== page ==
Saturday, November 13, 2004

Documents sent for shredding left blowing around in Toronto

The Toronto Star is carrying a story in today's edition that raises real concerns for those who entrust shredding companies to safeguard and securely destroy documents. The article refers to allegations that have arisen in a bitter lawsuit that document destruction company's subcontractor left sensitive documents unsecured and blowing in the winds.

Canada's federal privacy law, the Personal Information Protection and Electronic Documents Act, places the obligation of security on the company that collects the information (in this case, the bank, insurance companies and the like); this is an obligation that carries over into secure destruction. While they may have relied on the contractors to do the job, there is a risk that liability may attach to the original custodians for the failures of the contractors. Legal liability may be secondary, however, to the damage that can occur to a company's reputation if its sensitive customer information is left vulnerable to indentity theft and other risks. From the article in the Star:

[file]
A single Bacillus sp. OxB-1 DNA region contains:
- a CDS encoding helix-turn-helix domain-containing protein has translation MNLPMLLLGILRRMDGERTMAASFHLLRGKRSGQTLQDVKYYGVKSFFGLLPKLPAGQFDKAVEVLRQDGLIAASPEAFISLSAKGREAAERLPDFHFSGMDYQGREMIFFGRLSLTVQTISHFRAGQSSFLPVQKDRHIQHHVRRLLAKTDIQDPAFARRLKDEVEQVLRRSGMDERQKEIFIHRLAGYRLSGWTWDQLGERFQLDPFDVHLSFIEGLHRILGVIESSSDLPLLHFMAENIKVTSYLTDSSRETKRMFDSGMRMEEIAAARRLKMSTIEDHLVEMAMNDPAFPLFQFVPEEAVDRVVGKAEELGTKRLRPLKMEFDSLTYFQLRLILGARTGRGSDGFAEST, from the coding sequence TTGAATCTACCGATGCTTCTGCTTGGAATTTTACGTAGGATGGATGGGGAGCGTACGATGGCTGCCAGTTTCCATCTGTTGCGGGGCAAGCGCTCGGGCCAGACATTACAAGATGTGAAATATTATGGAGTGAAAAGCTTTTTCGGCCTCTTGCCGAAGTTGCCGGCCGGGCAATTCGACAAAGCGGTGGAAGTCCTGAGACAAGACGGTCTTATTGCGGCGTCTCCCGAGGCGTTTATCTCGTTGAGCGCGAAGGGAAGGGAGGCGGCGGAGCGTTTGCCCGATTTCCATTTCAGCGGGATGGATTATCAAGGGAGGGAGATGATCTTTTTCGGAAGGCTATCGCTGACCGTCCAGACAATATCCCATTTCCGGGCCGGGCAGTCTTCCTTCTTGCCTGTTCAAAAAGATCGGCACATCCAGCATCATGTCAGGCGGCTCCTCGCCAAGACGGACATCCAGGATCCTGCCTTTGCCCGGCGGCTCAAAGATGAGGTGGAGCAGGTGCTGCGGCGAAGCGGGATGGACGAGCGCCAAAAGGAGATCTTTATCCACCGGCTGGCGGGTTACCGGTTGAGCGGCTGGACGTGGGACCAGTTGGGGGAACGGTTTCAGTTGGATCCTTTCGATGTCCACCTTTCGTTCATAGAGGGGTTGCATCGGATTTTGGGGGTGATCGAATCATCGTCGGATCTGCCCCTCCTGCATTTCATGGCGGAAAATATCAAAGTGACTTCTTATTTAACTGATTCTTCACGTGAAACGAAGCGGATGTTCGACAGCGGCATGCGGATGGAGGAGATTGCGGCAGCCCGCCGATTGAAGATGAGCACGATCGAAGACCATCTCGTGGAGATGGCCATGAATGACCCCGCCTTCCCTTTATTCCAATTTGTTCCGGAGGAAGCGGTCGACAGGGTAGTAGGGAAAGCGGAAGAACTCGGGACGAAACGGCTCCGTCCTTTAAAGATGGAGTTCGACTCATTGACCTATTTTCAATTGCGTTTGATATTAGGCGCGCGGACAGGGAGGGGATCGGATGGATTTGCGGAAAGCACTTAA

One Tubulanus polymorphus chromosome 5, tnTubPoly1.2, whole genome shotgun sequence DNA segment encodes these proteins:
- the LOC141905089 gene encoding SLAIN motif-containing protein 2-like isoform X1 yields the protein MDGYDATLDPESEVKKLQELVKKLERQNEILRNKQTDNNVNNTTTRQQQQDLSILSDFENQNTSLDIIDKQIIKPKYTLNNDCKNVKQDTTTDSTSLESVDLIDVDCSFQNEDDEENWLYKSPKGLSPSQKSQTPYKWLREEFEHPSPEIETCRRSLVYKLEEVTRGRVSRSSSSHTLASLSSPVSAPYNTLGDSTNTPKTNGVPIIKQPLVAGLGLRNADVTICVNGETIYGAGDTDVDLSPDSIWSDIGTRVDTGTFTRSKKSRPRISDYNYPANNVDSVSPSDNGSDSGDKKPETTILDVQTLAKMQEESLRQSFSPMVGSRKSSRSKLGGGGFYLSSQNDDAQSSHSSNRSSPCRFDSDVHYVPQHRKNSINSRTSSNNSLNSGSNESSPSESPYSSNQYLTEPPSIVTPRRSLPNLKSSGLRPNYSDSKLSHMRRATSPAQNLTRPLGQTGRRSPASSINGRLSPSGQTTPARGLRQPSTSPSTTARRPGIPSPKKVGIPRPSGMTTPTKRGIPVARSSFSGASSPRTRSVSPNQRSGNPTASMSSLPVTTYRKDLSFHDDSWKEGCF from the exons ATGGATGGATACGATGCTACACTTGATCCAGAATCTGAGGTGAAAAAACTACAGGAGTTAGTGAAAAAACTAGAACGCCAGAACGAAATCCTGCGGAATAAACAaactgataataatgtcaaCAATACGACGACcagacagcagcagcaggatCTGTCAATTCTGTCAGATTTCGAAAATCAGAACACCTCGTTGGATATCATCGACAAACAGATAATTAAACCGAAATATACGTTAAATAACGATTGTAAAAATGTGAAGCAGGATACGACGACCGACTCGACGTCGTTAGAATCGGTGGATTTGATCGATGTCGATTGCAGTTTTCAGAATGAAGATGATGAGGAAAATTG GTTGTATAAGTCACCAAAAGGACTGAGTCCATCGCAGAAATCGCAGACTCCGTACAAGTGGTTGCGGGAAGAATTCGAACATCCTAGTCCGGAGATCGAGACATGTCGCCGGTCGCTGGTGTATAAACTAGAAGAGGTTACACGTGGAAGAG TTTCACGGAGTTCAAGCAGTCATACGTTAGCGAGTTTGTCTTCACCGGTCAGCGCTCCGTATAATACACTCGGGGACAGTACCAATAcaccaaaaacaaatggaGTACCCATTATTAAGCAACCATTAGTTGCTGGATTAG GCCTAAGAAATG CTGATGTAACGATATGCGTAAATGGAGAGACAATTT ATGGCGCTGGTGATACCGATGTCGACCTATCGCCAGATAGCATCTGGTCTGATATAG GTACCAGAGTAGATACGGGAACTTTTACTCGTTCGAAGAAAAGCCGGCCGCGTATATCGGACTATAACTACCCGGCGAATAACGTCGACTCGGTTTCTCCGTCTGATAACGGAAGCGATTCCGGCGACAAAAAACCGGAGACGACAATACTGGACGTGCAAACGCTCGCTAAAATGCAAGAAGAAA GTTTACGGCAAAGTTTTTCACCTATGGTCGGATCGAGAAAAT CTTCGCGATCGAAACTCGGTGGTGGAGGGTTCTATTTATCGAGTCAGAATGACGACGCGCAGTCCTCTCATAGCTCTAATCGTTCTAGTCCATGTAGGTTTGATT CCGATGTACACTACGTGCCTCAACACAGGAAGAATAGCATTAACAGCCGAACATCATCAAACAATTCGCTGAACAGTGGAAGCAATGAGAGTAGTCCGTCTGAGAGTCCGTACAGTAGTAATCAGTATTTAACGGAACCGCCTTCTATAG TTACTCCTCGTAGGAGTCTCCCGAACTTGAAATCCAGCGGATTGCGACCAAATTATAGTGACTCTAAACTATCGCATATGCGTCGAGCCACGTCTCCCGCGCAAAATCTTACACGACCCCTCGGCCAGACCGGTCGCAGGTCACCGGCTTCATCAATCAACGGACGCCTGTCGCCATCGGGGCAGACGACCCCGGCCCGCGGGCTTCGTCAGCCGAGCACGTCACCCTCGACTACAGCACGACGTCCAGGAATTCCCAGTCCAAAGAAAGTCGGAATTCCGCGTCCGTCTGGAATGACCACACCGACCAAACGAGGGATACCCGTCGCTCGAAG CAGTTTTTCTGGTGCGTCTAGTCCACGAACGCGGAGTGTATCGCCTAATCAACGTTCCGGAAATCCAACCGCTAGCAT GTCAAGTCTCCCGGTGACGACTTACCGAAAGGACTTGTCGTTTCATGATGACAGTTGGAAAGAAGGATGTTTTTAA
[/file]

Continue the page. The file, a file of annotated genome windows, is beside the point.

Confidentiality gets shredded: Businessman says documents were `just blowing around:

"Case highlights threat to privacy, writes Tyler Hamilton

A courtroom feud between two local paper-shredding companies has triggered allegations that confidential customer records from Canada's major banks were mishandled or lost on their road to destruction.

The allegations, which have not been proven in court, have focussed attention on the paper disposal practices of the country's largest corporations, and highlight the risk of placing sensitive financial documents in the hands of third-party contractors in an age when identity theft runs rampant...."

1 comment:

Anonymous said...

When will the Privacy Commissioner address this serious breach of privacy?